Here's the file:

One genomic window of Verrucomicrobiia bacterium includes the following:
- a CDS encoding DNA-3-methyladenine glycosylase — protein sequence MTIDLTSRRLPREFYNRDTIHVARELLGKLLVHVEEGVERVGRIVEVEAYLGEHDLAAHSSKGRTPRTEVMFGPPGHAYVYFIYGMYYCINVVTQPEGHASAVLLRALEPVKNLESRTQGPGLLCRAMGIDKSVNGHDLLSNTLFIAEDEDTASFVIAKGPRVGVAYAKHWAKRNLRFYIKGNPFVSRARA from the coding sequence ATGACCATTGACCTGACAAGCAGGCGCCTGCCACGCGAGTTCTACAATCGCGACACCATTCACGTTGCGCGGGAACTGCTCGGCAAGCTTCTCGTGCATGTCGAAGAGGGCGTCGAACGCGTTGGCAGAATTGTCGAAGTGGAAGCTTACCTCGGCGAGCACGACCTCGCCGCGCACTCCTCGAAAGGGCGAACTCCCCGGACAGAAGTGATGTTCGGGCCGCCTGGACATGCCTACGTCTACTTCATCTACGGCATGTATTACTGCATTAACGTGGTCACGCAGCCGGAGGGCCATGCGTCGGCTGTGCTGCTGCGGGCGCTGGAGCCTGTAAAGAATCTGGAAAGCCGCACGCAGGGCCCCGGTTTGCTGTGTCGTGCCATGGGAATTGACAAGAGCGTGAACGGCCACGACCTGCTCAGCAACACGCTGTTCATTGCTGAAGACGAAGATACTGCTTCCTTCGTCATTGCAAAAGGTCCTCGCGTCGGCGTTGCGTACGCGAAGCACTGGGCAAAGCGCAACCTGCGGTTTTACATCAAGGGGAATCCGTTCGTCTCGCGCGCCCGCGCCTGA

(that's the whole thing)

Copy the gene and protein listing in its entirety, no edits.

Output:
One genomic window of Verrucomicrobiia bacterium includes the following:
- a CDS encoding DNA-3-methyladenine glycosylase — protein sequence MTIDLTSRRLPREFYNRDTIHVARELLGKLLVHVEEGVERVGRIVEVEAYLGEHDLAAHSSKGRTPRTEVMFGPPGHAYVYFIYGMYYCINVVTQPEGHASAVLLRALEPVKNLESRTQGPGLLCRAMGIDKSVNGHDLLSNTLFIAEDEDTASFVIAKGPRVGVAYAKHWAKRNLRFYIKGNPFVSRARA from the coding sequence ATGACCATTGACCTGACAAGCAGGCGCCTGCCACGCGAGTTCTACAATCGCGACACCATTCACGTTGCGCGGGAACTGCTCGGCAAGCTTCTCGTGCATGTCGAAGAGGGCGTCGAACGCGTTGGCAGAATTGTCGAAGTGGAAGCTTACCTCGGCGAGCACGACCTCGCCGCGCACTCCTCGAAAGGGCGAACTCCCCGGACAGAAGTGATGTTCGGGCCGCCTGGACATGCCTACGTCTACTTCATCTACGGCATGTATTACTGCATTAACGTGGTCACGCAGCCGGAGGGCCATGCGTCGGCTGTGCTGCTGCGGGCGCTGGAGCCTGTAAAGAATCTGGAAAGCCGCACGCAGGGCCCCGGTTTGCTGTGTCGTGCCATGGGAATTGACAAGAGCGTGAACGGCCACGACCTGCTCAGCAACACGCTGTTCATTGCTGAAGACGAAGATACTGCTTCCTTCGTCATTGCAAAAGGTCCTCGCGTCGGCGTTGCGTACGCGAAGCACTGGGCAAAGCGCAACCTGCGGTTTTACATCAAGGGGAATCCGTTCGTCTCGCGCGCCCGCGCCTGA